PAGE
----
We are losing the battle when it comes to helping people survive mental illness. We do not have enough therapists, counselors, and psychiatrists to help. Doctors’ only solution is to put people on more meds, hoping to dope them up, masking the real issues. I am not anti-meds. In fact, I take anxiety medication. However, it is not the only solution. We must teach people how to build resilience so that they can live the lives they want and accept the pain with curiosity instead of terror. We need to teach them to work on the problem, build resilience, and not ignore the pain.

My head is sore from the imaginative wall that I am beating it up against. My fingers are bleeding from typing thousands of words, trying to get people to listen, understand, act, and raise their voice to stop what is happening to our society. I am fatigued because it seems like we just keep repeating the idiotic responses that are not working. It’s exhausting. Talking about suicide is not easy, fluffy talk. It’s tough, bare bones, hard talk that should make anyone feel uncomfortable. With that discomfort we will learn to speak the truth and actually take meaningful action.

I cannot stop being an advocate for people that are struggling. I cannot stop until my friends stop wanting to kill themselves. I cannot stop until my students look for a different way to display their fears and darkness besides taking their lives. I cannot stop because I have to speak up for all of those that are battling their minds, and all of those that someday will. No one, I mean no one, is immune to getting depression and anxiety, and no one is immune to one day waking up and questioning if life is worth living.

For now, know that you are not alone. Work on building resilience so that you can weather the storm. And, for all of you that think silence or censoring the truth because it may trigger people, realize that we have been spinning our wheels for years to no avail. Wake the hell up and take a different approach. Lives depend on it!

New Year 2023…#445

Chuck, Elizabeth and Carl Murphree “My Rocks”, My Son’s

Words to Live by…Chief Dan George

Happy New Year to all my faithful followers. Leaving 2022 left me with nothing but gratefulness. A year of Multi Myeloma (bone cancer) behind me and another year with my family. I am grateful for the time I have been given so far. MM is a slow killer. With no immune system, my enemy is getting pneumonia or any infection I could not recover from. I continue with chemo 22 days out of every month. One day of infusion in oncology and 21 days of chemo pills.

I have excellent health insurance that takes care of everything except the chemo pills. These are at an unbelievable cost of $22,000 each month. Yes, you are reading it right, $22,000 per month. I am so fortunate to have a sponsor who provides me with a grant, and the cost to me is zero. Without this grant, I could not take the treatment, and I would not be able to continue living. I am grateful to those who share their wealth with those who cannot afford this medication treatment.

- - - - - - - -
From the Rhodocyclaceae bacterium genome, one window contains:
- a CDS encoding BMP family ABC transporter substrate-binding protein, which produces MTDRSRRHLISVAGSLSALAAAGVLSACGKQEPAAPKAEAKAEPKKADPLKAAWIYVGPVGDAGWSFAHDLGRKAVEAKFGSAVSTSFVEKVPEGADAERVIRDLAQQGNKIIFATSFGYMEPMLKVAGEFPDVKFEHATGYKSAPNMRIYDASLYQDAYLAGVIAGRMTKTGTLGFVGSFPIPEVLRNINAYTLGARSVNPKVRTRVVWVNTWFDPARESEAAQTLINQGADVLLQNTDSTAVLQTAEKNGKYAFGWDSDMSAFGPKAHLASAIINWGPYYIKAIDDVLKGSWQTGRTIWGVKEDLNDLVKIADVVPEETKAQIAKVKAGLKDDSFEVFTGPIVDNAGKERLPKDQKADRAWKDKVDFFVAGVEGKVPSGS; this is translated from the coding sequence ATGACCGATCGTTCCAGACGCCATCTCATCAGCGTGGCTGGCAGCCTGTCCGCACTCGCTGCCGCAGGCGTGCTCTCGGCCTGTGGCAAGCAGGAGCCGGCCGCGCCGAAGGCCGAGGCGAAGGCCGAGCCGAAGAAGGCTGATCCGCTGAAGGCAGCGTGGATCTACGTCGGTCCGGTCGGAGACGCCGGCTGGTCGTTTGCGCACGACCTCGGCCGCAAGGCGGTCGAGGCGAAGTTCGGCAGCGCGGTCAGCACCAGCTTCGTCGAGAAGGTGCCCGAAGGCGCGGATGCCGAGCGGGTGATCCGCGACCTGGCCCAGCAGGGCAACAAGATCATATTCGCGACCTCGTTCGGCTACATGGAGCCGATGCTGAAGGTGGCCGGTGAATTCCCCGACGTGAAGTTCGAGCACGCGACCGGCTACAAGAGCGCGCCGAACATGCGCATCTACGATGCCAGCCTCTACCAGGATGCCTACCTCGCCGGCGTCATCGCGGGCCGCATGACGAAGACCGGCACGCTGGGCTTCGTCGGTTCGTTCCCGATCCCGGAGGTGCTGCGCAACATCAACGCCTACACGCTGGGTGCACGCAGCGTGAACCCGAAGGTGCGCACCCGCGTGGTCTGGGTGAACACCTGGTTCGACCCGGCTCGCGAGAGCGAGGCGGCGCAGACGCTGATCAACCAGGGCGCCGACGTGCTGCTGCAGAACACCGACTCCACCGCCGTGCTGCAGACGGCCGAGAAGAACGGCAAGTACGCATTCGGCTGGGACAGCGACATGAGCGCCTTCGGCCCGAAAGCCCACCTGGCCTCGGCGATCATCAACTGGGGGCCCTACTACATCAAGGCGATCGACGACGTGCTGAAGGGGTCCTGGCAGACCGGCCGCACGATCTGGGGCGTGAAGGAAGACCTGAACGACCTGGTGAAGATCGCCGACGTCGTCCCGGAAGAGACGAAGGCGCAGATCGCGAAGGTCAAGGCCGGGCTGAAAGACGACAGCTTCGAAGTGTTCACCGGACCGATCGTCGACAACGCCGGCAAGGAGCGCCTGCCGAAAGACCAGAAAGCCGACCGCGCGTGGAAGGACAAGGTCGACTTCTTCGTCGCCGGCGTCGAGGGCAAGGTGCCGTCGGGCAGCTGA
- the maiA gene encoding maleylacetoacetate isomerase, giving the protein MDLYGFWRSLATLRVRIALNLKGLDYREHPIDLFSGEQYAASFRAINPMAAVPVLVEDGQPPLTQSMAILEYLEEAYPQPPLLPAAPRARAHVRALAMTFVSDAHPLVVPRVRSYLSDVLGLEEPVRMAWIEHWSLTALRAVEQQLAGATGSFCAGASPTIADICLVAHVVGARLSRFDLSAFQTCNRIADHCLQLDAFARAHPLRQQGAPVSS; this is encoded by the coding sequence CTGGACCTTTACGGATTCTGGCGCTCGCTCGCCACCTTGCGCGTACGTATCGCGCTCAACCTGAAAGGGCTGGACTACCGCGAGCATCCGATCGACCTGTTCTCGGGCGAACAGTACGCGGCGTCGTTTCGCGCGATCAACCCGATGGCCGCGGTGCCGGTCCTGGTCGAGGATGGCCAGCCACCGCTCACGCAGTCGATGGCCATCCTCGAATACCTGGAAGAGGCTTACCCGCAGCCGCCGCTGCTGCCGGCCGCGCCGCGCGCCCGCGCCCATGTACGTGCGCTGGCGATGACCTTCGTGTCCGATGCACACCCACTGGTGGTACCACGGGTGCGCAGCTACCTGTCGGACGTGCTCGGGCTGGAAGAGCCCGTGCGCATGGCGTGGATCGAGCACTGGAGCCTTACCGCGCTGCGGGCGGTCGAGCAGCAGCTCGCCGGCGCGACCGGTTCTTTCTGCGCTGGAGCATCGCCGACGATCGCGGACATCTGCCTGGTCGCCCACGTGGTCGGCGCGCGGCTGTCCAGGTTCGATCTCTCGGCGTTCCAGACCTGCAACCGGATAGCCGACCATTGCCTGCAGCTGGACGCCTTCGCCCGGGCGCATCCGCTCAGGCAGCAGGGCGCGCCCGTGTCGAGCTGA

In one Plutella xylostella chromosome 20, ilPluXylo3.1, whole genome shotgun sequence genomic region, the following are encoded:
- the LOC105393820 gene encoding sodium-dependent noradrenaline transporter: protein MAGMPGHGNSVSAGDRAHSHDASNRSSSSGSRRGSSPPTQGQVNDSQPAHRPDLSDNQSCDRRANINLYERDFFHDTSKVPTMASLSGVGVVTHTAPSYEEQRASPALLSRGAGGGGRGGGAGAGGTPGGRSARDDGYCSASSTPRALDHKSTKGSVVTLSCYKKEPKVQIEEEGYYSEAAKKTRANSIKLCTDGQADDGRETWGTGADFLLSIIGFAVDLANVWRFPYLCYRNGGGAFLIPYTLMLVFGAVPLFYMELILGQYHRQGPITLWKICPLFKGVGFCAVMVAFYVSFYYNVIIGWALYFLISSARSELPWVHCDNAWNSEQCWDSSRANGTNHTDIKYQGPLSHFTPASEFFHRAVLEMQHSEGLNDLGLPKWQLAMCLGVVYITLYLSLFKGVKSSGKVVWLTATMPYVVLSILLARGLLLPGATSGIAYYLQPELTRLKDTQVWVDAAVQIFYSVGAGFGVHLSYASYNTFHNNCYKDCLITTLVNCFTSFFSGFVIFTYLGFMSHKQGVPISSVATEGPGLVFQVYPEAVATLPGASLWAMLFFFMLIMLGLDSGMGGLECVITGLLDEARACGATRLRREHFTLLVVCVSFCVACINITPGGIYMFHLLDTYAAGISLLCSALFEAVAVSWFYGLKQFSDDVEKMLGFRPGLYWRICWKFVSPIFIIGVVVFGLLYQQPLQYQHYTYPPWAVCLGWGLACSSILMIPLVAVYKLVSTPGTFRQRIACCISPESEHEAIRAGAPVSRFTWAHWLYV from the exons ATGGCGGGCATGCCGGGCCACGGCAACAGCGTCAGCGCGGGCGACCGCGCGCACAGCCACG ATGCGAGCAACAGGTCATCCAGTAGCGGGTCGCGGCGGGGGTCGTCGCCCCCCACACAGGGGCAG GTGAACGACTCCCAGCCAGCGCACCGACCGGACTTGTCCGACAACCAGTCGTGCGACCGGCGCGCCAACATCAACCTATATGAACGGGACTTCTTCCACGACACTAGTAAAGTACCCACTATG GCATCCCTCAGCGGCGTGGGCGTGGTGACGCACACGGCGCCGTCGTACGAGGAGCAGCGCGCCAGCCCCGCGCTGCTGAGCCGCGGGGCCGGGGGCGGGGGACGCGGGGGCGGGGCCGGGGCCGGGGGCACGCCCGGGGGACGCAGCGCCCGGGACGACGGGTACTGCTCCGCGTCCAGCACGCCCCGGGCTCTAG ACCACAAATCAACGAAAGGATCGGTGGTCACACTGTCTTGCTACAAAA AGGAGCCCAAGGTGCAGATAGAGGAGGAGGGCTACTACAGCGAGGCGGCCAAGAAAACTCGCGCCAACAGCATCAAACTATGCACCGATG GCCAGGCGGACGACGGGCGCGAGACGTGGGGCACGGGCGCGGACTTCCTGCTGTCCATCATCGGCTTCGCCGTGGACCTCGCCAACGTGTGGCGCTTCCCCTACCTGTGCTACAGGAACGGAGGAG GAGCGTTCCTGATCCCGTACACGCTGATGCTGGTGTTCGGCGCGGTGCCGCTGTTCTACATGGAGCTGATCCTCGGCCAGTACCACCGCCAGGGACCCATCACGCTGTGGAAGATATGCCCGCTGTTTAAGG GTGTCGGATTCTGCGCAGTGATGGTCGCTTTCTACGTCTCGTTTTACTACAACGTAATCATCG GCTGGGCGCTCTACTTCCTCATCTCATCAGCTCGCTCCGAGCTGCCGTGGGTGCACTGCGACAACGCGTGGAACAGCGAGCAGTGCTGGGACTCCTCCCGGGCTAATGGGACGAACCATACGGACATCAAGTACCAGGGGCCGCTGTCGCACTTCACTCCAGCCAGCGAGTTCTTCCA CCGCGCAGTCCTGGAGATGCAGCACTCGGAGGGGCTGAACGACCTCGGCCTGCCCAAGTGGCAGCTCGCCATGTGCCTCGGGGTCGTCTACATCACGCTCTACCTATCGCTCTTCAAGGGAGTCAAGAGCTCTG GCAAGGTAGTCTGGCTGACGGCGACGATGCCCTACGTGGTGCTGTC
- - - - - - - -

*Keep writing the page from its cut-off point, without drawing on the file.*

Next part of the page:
I have continued being independent, living alone, writing, and painting for the past year. I am slower than what would be my regular. Sitting at the computer for less than an hour in each setting, making notes to follow later, or creating a story or poem. I hope to complete my latest project and publish it this year if God is willing.

I have managed to control my pain. I have had an increase in morphine only toward the end of this past year. I try to manage my pain as much as possible; sometimes, I ask for the impossible. I did have to increase the pain medication, and I hope to keep it at that level. I have a high pain tolerance and can take more pain than some.

Each time I go to oncology, I look around at so many who are undergoing the same treatment as I am; this, unfortunately, will never end. The staff are God-sent and have become my extended family. We are all trying to get through another day, and so thankful for an entire year for me.

I have everything in order, and I work at things I can leave behind. Throughout the years, the children and grandchildren have asked for certain things that I have; I have not allowed death to get in my way, but I have given them what they have requested now. The “Now” is so important, to see them enjoy all of these things now while I am still with them. Paintings have been removed from my walls, and Christmas items went this past season. The joy of now gives me pleasure and happiness.

So, I say to you, dear followers and friends, enjoy 2023, and make every moment count; time grows short as we are not promised tomorrow. Please continue to read my blog. Purchase my books filled with poems and stories from my thoughts and heart.



Contemplating By Chuck Murphree

It is a risky exploration when you start asking yourself if your life has had meaning. Through this contemplation, you may start to wonder if others find any meaning in you?

You will look your demons in the eye and ask them for an explanation for your suffering, but then you will realize your question goes on deaf ears.